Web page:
Enabling secure online interactions has become mission-critical, while authenticating users quickly and seamlessly has become extraordinarily challenging.
Identity management has always been difficult, but it grows more complex with every new account, cloud application, and device. Consumers are weary of passwords. Yet customers and regulators alike are paying more attention to security and privacy -- through regulations like the California Consumer Protection Act and the European Union's General Data Protection Regulation.
Customer (or consumer) Identity and Access Management (CIAM) attempts to bring order to the chaos. CIAM revolves around a basic but powerful concept: it extends identity information across systems rather than requiring a separate record for every application or database.
What is CIAM?
According to Gartner, “Key CIAM features include self-service for registration, password and consent management, profile generation and management, authentication and authorization into applications, identity repositories, reporting and analytics, APIs and SDKs for mobile applications, and social identity registration and login.”
The technology is designed to accommodate public-facing systems. Yet it’s more than a basic authentication tool. What makes CIAM so powerful is that it integrates with other enterprise applications, including ERP, CRM, marketing platforms, e-commerce sites and content management systems (CMS). This means that while it helps enterprises manage customer identities, it also ties together elements that deliver an enhanced customer experience.
This bridge across the B2C and B2B worlds dramatically boosts security and privacy while simplifying tasks for consumers, who now expect logins and account management functions to be quick, simple, and seamless. As a result, CIAM is commonly viewed as a security tool but also as a growth engine for businesses.
How Does CIAM Work?
A CIAM system typically resides in the cloud and operates under a software-as-a-service (SaaS) model. It relies on built-in connectors and APIs to tie together various enterprise applications, systems, and data repositories. This makes it possible to combine features, including customer registration, account management, directory services, and authentication.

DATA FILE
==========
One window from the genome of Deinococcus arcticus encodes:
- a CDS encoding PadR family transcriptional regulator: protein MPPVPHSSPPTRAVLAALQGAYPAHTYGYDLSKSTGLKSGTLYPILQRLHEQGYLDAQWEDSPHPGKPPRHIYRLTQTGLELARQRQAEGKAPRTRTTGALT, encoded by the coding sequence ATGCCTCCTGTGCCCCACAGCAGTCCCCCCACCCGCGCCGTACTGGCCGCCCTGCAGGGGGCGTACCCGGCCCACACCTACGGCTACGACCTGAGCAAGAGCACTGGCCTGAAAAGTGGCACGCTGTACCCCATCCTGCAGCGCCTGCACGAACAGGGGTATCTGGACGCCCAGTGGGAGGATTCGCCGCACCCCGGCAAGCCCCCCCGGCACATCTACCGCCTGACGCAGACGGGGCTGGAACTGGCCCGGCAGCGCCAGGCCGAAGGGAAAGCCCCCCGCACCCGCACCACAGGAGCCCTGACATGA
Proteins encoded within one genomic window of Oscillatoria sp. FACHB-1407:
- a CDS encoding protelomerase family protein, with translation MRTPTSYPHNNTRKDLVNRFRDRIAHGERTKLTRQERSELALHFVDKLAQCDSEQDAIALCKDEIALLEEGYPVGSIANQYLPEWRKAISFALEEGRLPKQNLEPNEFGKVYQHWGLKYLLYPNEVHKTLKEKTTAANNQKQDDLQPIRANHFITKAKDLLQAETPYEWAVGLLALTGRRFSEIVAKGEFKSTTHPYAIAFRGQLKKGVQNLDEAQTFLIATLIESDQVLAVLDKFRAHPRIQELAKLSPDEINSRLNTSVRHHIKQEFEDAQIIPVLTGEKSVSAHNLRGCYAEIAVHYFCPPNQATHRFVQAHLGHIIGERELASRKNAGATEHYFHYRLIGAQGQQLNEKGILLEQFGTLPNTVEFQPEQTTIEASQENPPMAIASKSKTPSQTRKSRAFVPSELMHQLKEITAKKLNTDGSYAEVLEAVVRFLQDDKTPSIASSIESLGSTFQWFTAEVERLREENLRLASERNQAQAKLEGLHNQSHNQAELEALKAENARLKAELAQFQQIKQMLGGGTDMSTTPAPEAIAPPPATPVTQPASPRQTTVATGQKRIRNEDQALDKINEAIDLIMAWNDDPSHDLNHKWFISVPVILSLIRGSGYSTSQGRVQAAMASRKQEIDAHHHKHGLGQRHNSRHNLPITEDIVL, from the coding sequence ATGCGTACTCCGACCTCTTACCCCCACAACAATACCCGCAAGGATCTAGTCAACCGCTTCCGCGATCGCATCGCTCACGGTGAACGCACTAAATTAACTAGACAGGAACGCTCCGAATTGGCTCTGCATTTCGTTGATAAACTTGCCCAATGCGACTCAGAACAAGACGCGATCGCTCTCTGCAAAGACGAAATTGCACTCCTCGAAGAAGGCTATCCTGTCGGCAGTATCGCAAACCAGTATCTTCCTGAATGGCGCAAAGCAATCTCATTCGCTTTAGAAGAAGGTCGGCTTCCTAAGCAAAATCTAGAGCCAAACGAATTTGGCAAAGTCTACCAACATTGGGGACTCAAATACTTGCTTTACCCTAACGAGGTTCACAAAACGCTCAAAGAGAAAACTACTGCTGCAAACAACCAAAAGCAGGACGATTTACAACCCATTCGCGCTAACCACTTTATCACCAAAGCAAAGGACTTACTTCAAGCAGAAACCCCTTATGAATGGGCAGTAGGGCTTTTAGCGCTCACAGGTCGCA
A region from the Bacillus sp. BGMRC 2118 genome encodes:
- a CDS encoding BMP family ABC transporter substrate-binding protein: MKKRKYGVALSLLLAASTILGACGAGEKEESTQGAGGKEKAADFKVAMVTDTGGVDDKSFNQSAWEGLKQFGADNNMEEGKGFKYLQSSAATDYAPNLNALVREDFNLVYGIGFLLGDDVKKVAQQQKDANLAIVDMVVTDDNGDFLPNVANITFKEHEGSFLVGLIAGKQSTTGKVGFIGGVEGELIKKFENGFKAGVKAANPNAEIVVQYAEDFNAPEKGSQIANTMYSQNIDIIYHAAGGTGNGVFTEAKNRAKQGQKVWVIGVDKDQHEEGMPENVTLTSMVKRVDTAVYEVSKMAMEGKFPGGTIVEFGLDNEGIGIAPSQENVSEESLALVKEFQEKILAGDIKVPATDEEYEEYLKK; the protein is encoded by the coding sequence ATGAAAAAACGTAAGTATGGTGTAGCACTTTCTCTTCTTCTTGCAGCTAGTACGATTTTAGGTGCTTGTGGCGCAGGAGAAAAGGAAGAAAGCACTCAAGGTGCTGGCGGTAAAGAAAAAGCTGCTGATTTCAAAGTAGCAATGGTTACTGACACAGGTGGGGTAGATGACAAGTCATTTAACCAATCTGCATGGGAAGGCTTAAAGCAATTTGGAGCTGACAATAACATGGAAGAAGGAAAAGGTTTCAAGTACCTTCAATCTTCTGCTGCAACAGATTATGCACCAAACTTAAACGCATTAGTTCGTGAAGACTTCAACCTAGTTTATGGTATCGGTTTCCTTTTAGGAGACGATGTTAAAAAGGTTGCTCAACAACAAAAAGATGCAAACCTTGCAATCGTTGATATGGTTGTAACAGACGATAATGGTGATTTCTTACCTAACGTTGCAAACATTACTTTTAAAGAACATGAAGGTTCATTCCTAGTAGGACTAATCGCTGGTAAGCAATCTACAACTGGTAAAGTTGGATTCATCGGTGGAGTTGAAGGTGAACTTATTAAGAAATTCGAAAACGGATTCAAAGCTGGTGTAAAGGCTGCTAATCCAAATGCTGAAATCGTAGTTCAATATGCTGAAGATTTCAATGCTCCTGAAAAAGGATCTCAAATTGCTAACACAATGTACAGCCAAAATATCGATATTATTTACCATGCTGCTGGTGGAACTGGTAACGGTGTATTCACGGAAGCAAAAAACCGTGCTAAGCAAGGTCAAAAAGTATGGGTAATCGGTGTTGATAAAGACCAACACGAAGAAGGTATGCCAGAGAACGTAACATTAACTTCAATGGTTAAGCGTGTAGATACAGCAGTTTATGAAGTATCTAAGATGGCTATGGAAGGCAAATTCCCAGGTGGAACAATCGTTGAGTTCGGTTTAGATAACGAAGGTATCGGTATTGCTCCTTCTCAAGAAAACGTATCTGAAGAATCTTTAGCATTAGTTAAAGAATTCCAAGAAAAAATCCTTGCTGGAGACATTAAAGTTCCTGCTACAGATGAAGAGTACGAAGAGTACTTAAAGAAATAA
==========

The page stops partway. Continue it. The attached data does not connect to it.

When a customer visits a website or calls in, for example, the CIAM solution handles the authentication process (using a password, single sign-on, biometrics, or multiple factors, for example). It’s also adept at juggling different protocols, including SAML, OpenID Connect, OAuth and FIDO. Once a customer signs in, it’s possible to place an order, track delivery, update a user profile, and handle other account-related tasks.
Another benefit of CIAM is that it delivers risk-based authentication (RBA), which is sometimes referred to as adaptive authentication. This means that a system can look for signs and signals -- such as a user’s IP address, User-Agent HTTP headers, the date and time of access, and other factors -- and thus identify when risk is elevated and additional authentication controls are needed.
Because CIAM integrates with other digital systems, it’s possible to ensure that information is current in all the associated systems. It’s also possible to deliver a consistent multi-channel experience and even personalize interactions to better match customer profiles, personas, and behavior.
How Does CIAM Differ from My Enterprise IAM?
Although CIAM is a subset of IAM, there are important differences. CIAM is specifically built to be customer-facing, as opposed to your business access management tools for managing employees' identities. Many of the familiar names in enterprise IT are active in CIAM (Akamai, Oracle, Microsoft, Google, Amazon) as well as identity specialists and startups like Ping, Sailpoint, Okta, OneLogin, and ForgeRock. (ForgeRock recently went public in record-breaking fashion.)
As organizations venture beyond web applications and into the realm of mobile, IoT, and partnerships that span clouds and companies, the need for unified customer profiles with consistent security grows. CIAM delivers a unified and seamless experience to the user. What’s more, fluctuating traffic and resource demands aren’t a problem for CIAM.
Finally, CIAM delivers enhanced security and privacy protections that aid in complying with CCPA and the European Union’s General Data Protection Regulation (GDPR). Not only is it easier to manage and protect accounts and data using CIAM, but it’s also possible to enforce customer consent and improve reporting.
CIAM Enables the Digital Enterprise
By combining security, customer experience, and analytics functions, CIAM makes it easier to onboard new customers and maintain accounts -- including those that link to partners and other third-party entities.
Not surprisingly, the highly dynamic nature of CIAM is appealing to a growing number of organizations in retail, travel, financial services, and other industries. By eliminating data silos and integrating enhanced account management functionality, organizations improve their security posture while boosting the quality of customer interactions.
What to Read Next:
Okta Outlines Growth Plan for Serving the Enterprise